Sam Hennigh and Brandon Peoples contributed to this story
Discussions concerning ongoing hybrid learning within the district continued Wednesday night at the USD 383 Manhattan/Ogden school board meeting.
The board opted at a previous meeting to continue the hybrid model through the end of December with plans to re-evaluate before the new year. The decision has not been met without criticism from parents in the district and some members of USD 383 staff. Board members brought up concerns they’ve been faced with since that decision was made. Most notable is the shortage of staff necessary to make five-day a week school happen.
That staffing concern has been well documented by Assistant Superintendent Eric Reid who continues to harp on issues related to the district’s classified staff.
“We’ve made significant strides in our classified payments in the past few years and if that’s something it takes to retain current staff, I’m planning on bringing a classified increase proposal for our hourly classified staff to the next meeting. It’s going to be significant, as far as bottom line to the district,” he said.
Reid says because the district has been short staffed for months, they have been under what was budgeted for payroll. This means they would be able to support this increase early on, but may struggle later on. Reid says this may even challenge staffing at the new Oliver Brown Elementary, which is slated to open next fall.
“Because of choices we’ve made so far we’ll be in a responsible position. I won’t put us in an irresponsible position, but we’re not going to be in a comfortable position. Where we had it planned out, we were in a comfortable state to do what we needed to do. Now it’s not going to be quite that way,” he said.
Reid didn’t provide specifics on his proposal, but says any kind of staffing increase can help with on site efforts. Other areas where the ditstrict is experiencing shortages include bus drivers, food service, and para-professionals.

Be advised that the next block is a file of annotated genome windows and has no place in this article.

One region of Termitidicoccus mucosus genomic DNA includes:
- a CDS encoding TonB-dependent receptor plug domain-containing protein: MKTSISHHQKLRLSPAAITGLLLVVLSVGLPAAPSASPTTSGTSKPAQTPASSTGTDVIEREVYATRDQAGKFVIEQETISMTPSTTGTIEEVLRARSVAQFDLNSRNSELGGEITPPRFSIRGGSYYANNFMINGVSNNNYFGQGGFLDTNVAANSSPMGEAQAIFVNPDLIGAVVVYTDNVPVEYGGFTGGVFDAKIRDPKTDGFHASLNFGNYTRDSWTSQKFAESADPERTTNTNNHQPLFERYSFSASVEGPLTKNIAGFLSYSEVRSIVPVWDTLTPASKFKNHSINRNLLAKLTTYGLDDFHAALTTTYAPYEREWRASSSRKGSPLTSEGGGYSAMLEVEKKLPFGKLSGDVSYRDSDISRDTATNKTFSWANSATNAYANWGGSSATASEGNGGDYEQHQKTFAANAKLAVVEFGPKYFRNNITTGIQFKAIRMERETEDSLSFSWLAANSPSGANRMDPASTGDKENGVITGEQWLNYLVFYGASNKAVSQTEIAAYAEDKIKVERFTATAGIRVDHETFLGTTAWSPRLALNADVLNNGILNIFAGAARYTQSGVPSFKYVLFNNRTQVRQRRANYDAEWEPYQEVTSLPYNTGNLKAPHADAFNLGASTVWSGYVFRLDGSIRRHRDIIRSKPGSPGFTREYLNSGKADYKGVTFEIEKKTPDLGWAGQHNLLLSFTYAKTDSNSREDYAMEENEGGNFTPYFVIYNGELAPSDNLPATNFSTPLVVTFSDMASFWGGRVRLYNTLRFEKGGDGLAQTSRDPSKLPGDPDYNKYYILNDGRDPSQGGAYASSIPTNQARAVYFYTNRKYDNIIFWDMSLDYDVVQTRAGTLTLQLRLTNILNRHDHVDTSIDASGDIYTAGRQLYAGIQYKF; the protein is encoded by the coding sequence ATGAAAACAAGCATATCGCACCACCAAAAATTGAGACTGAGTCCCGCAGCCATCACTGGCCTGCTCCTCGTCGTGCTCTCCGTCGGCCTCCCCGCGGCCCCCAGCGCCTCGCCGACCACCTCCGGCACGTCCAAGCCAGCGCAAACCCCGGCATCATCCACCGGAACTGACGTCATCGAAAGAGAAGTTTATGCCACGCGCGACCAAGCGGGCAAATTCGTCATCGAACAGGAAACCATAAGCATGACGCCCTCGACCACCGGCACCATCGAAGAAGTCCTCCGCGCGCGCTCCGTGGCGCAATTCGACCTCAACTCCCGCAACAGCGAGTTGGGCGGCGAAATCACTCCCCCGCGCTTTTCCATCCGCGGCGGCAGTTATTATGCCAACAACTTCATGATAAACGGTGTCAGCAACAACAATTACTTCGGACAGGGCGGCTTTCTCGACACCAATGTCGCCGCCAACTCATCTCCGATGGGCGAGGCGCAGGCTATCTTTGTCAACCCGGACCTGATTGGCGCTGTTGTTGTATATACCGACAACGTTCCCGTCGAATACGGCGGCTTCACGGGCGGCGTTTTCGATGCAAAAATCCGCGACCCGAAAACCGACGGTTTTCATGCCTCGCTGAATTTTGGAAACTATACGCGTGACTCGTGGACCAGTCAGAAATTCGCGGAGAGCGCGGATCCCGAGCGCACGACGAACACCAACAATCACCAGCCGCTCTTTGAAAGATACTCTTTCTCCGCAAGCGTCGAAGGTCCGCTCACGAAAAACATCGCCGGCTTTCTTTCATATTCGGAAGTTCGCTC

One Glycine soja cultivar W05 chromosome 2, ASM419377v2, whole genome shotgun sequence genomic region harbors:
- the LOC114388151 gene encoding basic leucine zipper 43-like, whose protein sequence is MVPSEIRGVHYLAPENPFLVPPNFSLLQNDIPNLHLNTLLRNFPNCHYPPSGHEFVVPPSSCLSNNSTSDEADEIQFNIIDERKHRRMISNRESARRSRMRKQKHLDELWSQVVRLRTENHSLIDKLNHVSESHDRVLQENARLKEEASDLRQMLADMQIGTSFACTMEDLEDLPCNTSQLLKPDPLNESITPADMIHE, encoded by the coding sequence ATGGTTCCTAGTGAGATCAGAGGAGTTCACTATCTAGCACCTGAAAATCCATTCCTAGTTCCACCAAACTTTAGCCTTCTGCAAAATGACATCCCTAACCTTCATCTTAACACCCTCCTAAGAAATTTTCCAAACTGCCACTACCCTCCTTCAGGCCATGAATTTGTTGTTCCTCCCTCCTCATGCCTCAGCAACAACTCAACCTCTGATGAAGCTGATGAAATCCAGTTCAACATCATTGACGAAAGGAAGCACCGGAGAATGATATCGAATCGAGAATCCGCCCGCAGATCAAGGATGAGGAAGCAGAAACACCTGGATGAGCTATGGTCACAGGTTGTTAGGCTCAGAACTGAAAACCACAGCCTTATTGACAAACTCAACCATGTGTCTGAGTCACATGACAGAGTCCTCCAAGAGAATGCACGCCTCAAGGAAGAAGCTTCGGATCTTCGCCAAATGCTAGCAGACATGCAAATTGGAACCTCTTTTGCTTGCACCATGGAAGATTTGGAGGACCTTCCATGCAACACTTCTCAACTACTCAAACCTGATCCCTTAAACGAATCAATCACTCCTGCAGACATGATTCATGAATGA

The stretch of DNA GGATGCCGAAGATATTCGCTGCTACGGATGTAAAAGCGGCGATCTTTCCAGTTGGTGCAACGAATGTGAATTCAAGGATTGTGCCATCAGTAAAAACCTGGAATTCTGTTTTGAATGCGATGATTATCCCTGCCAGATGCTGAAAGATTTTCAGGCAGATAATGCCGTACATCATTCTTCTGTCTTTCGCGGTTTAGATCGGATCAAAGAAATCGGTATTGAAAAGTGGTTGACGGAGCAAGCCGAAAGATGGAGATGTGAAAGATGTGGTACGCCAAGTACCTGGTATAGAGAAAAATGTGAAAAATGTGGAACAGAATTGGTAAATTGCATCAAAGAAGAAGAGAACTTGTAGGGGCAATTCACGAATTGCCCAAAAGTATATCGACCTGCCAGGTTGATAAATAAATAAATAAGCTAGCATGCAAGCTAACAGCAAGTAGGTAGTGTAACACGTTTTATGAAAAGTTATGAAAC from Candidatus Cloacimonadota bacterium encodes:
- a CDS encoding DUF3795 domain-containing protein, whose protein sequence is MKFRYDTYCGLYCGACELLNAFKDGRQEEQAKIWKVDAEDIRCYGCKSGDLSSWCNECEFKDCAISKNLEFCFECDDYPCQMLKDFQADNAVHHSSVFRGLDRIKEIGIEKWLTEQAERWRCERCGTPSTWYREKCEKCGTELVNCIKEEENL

For board member Katrina Lewison, she says they’ve heard overwhelmingly that hybrid isn’t working for many students.
“Speaking from first hand experience, yes it is hard. So when parents say my kids are failing I say you’re right. When I hear teachers say we’re overwhelmed I say you’re right. When families say thank you for protecting our health I say you’re right, because there isn’t necessarily a right answer,” she said.
Lewison says the decision to continue in hybrid was not directed solely due to metrics, and instead considers logistical concerns, and staffing shortfalls.
“I am wholeheartedly in support of returning kids five days a week and so for any of the community members saying the board is wavering, I’m not wavering on that. If there are families who think that’s increased risk to their health, I want families to understand we still have a commitment to offering remote education for those families,” she said.
Vice President Jurdene Coleman has been outspoken with condemning the negative responses constituents have leveled toward the board’s ruling offering the need for respect.
“I think there is a level of being able to listen and hear people out and I will take phone calls if I’m available and have a constructive conversation with folks. To me there should be a level of grace and respect because we were elected to those positions. I think we deserve that, not just as school board members, but as human beings,” she said.
Lewison believes the board rushed their decision to stay in hybrid model and says they need to take more time asking questions and going through the process work to fulfill that mission.
Frank V. Bergman Elementary Principal Steve Koch offered some perspective of the team effort his school is using to approach the situation.
“We have to not look at your child is more important than this child. We have to look at the needs. When we looked at those needs, we gradually brought in the most needy kids first and we’re still bringing them in. That may mean that my child, who is more important to me, doesn’t get in right away,” he said.
Koch says the amount of students being allowed to attend will be increased based upon observations made to ensure safety is maintained and staffing can accommodate those with greater needs. This however is not without challenges, as many students with difficulties are being taught alongside those who don’t as Koch explained that these students may receive the same instruction twice and lose focus.
“As we bring in the less needy, Monday, Tuesday they get the new instruction, Thursday, Friday they don’t need the same instruction. So now they start to act up, causing problems for those Thursday, Friday in class kids because they’re not getting new instruction. Instead of being home, learning remotely, you’re in school because we don’t have enough staff to do both,” he said.
The school board will next convene on Nov. 18.